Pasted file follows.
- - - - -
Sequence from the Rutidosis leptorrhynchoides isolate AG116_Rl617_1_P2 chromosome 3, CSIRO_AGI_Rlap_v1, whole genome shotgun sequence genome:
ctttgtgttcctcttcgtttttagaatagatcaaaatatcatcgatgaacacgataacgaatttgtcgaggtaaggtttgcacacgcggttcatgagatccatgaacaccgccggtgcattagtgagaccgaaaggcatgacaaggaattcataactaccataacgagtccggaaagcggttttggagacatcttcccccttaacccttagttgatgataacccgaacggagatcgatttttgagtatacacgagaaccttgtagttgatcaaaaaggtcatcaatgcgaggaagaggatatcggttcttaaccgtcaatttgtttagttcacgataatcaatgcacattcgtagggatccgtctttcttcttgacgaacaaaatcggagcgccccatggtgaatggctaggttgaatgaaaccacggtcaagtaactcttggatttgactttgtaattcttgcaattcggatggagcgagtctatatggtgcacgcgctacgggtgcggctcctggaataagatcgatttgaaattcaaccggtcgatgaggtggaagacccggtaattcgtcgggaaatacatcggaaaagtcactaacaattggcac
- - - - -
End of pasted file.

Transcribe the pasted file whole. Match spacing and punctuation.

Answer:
Sequence from the Rutidosis leptorrhynchoides isolate AG116_Rl617_1_P2 chromosome 3, CSIRO_AGI_Rlap_v1, whole genome shotgun sequence genome:
ctttgtgttcctcttcgtttttagaatagatcaaaatatcatcgatgaacacgataacgaatttgtcgaggtaaggtttgcacacgcggttcatgagatccatgaacaccgccggtgcattagtgagaccgaaaggcatgacaaggaattcataactaccataacgagtccggaaagcggttttggagacatcttcccccttaacccttagttgatgataacccgaacggagatcgatttttgagtatacacgagaaccttgtagttgatcaaaaaggtcatcaatgcgaggaagaggatatcggttcttaaccgtcaatttgtttagttcacgataatcaatgcacattcgtagggatccgtctttcttcttgacgaacaaaatcggagcgccccatggtgaatggctaggttgaatgaaaccacggtcaagtaactcttggatttgactttgtaattcttgcaattcggatggagcgagtctatatggtgcacgcgctacgggtgcggctcctggaataagatcgatttgaaattcaaccggtcgatgaggtggaagacccggtaattcgtcgggaaatacatcggaaaagtcactaacaattggcac